One of the unique characteristics of the system of indentured labour was that it was surprisingly well-documented from the onset, where the British recorded the departure, arrival and death of these migrants. Several archival records show the names and details of the journeys that these migrants took.
What happened once indentured migrants reached far-flung colonies?
The migrants took their culture with them through their language, food and music and the meagre belongings that they were permitted to carry. Once they reached these colonies, they created their unique socio-cultural ecosystems while they were limited to living in the confines of these large plantations. “Locals in the Mauritius, Suriname and Fiji opposed the presence of these migrants because they were so hardworking,” said Jha. The migrants faced difficult conditions on the plantations because there was paucity of adequate food, clean water, sanitation and healthcare. “This labour system was very different from what had been projected to them.”
According to Jha, 500,000 people migrated to Malaysia to work on plantations where many died of snake bites, hunger, diarrhea but no authorities paid attention to the difficulties that migrants faced in these colonies.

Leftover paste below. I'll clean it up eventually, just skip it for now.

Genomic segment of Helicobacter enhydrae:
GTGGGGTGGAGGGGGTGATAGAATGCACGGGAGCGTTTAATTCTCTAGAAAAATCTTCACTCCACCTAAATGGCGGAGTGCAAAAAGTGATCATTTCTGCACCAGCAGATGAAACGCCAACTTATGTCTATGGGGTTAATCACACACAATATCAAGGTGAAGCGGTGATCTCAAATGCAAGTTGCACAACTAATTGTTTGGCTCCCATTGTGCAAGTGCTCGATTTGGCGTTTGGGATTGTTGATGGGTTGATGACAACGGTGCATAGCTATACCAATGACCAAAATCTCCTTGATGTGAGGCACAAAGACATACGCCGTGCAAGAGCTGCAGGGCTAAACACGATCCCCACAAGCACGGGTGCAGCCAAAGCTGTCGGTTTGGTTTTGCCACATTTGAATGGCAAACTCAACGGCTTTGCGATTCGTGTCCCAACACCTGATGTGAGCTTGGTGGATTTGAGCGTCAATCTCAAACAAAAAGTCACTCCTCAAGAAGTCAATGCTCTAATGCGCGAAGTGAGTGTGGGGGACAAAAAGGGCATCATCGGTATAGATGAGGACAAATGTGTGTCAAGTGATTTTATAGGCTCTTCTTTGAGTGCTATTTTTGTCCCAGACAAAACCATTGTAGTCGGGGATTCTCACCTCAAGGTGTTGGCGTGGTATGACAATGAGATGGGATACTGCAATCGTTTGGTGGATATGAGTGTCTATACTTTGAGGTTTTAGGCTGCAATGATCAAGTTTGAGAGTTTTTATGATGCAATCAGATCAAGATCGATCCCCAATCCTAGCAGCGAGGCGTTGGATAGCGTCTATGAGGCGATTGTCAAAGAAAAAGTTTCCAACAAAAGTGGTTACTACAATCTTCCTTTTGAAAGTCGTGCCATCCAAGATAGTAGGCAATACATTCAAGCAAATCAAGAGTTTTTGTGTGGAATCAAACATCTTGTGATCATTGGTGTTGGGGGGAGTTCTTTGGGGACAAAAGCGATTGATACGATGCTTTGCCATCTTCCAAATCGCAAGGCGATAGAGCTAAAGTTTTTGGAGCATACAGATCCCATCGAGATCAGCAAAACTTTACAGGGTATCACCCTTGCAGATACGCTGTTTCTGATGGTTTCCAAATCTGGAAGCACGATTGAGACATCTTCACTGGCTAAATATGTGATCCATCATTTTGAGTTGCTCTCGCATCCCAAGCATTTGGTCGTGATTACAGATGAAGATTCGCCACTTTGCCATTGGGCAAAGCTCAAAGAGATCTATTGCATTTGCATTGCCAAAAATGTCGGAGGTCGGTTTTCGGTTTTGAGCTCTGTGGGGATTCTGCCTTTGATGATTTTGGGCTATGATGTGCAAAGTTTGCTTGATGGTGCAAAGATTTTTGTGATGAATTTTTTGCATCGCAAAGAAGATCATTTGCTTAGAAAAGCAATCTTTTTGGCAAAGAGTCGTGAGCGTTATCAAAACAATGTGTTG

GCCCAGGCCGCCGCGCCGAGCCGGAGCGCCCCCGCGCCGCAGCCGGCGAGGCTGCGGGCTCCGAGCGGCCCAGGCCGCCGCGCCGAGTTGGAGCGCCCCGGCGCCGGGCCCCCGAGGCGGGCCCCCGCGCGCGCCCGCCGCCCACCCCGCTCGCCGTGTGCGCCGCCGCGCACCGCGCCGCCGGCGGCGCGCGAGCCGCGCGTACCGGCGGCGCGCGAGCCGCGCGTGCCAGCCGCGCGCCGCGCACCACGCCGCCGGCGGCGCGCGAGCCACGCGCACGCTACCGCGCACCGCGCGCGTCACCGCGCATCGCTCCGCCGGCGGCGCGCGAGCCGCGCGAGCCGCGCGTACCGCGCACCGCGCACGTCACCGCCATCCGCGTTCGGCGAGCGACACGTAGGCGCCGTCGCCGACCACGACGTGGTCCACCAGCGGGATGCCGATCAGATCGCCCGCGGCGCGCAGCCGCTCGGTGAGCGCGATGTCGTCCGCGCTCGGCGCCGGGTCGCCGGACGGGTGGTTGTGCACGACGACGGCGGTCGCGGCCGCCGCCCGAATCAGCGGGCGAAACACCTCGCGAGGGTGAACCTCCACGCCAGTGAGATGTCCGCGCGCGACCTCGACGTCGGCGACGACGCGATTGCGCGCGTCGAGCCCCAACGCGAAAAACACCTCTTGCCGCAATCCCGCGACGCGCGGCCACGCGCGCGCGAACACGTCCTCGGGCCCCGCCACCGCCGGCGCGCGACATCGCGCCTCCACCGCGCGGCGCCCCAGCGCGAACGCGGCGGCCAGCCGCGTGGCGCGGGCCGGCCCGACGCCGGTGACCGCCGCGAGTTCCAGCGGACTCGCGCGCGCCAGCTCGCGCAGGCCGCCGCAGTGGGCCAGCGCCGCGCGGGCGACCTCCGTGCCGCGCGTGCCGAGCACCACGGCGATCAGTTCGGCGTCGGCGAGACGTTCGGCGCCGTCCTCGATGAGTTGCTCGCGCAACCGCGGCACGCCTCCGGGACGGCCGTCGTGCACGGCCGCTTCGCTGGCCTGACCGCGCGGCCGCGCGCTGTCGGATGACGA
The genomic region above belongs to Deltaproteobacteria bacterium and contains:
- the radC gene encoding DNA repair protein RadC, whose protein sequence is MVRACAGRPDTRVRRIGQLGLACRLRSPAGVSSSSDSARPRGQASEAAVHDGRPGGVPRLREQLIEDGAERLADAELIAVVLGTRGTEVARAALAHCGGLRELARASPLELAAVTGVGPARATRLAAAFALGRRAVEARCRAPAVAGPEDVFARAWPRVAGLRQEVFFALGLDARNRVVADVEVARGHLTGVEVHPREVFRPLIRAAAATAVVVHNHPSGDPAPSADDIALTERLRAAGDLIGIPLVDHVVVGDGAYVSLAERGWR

After their terms of indenture were over, some migrants returned to India while many stayed back. Those who did stay back did so because they had rebuilt their lives and families in these colonies and were poor and had not been able to maintain contact or connections with their families and country. Many migrants also believed that they had nothing to return to. In Mauritius, many migrants who had saved their monthly wages purchased small plots of land after their terms ended and became landowners themselves. “Some migrants came back from colonies in East Africa but were not welcome. Their families had forgotten them and there was a cultural gap that had resulted due to the years the migrants had spent overseas,” said Mishra. For some others, however, the cultural stigma of having a significant amount of time overseas and untouchability associated with the journey, resulted in a denial of acceptance once they returned to India.
How is indentured labour of Indian migrants commemorated around the world?
Along with UNESCO designating August 23 as the International Day for Remembrance of the Slave Trade & Abolition, several memorials exist around the world in commemoration of Indian indentured labour.
In Mauritius, the Immigration Depot or the Aapravasi Ghat in Port Louis was declared a UNESCO World Heritage site in 2006 to mark its importance in world history. Mauritius was the first British colony to receive indentured migrants and records indicate that approximately half a million indentured Indians arrived at the Immigration Depot between 1849 to 1923.
In 2011, a plaque was unveiled at the Kidderpore docks in Kolkata in memory of indentured labourers who passed through the city’s port. On the banks of the Hooghly near the Port of Kolkata, the Suriname Ghat is named after one of the colonies to where ships would depart from Kolkata. At the Suriname Ghat, the Mai-Baap Memorial is an unassuming metal structure that was unveiled by India’s former Minister for External Affairs, Sushma Swaraj in 2015. The statue is a replica of the Baba and Mai monument in Paramaribo , Suriname, that marks the first Indian migrants in Suriname.